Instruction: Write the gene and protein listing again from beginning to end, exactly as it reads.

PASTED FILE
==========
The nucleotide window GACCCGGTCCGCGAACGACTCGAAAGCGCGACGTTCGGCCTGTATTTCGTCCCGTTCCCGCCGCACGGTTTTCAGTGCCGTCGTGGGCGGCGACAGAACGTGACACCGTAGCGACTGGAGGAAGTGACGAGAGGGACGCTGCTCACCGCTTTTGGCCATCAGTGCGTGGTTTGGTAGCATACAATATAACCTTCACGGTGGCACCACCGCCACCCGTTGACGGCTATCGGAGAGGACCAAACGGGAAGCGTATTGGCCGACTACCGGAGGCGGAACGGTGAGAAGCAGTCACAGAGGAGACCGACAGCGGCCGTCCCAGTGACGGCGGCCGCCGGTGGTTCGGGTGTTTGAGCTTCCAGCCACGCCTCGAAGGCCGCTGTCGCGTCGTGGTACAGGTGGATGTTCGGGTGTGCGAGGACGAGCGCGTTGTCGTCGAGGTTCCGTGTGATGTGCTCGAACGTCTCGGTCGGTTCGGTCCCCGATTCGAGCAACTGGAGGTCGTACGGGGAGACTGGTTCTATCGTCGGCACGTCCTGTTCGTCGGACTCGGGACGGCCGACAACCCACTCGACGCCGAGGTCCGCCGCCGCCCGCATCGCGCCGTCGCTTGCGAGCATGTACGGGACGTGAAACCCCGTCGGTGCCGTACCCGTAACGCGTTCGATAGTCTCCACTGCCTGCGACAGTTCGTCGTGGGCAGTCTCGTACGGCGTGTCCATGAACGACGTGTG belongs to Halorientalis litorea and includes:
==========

The nucleotide window GACCCGGTCCGCGAACGACTCGAAAGCGCGACGTTCGGCCTGTATTTCGTCCCGTTCCCGCCGCACGGTTTTCAGTGCCGTCGTGGGCGGCGACAGAACGTGACACCGTAGCGACTGGAGGAAGTGACGAGAGGGACGCTGCTCACCGCTTTTGGCCATCAGTGCGTGGTTTGGTAGCATACAATATAACCTTCACGGTGGCACCACCGCCACCCGTTGACGGCTATCGGAGAGGACCAAACGGGAAGCGTATTGGCCGACTACCGGAGGCGGAACGGTGAGAAGCAGTCACAGAGGAGACCGACAGCGGCCGTCCCAGTGACGGCGGCCGCCGGTGGTTCGGGTGTTTGAGCTTCCAGCCACGCCTCGAAGGCCGCTGTCGCGTCGTGGTACAGGTGGATGTTCGGGTGTGCGAGGACGAGCGCGTTGTCGTCGAGGTTCCGTGTGATGTGCTCGAACGTCTCGGTCGGTTCGGTCCCCGATTCGAGCAACTGGAGGTCGTACGGGGAGACTGGTTCTATCGTCGGCACGTCCTGTTCGTCGGACTCGGGACGGCCGACAACCCACTCGACGCCGAGGTCCGCCGCCGCCCGCATCGCGCCGTCGCTTGCGAGCATGTACGGGACGTGAAACCCCGTCGGTGCCGTACCCGTAACGCGTTCGATAGTCTCCACTGCCTGCGACAGTTCGTCGTGGGCAGTCTCGTACGGCGTGTCCATGAACGACGTGTG belongs to Halorientalis litorea and includes: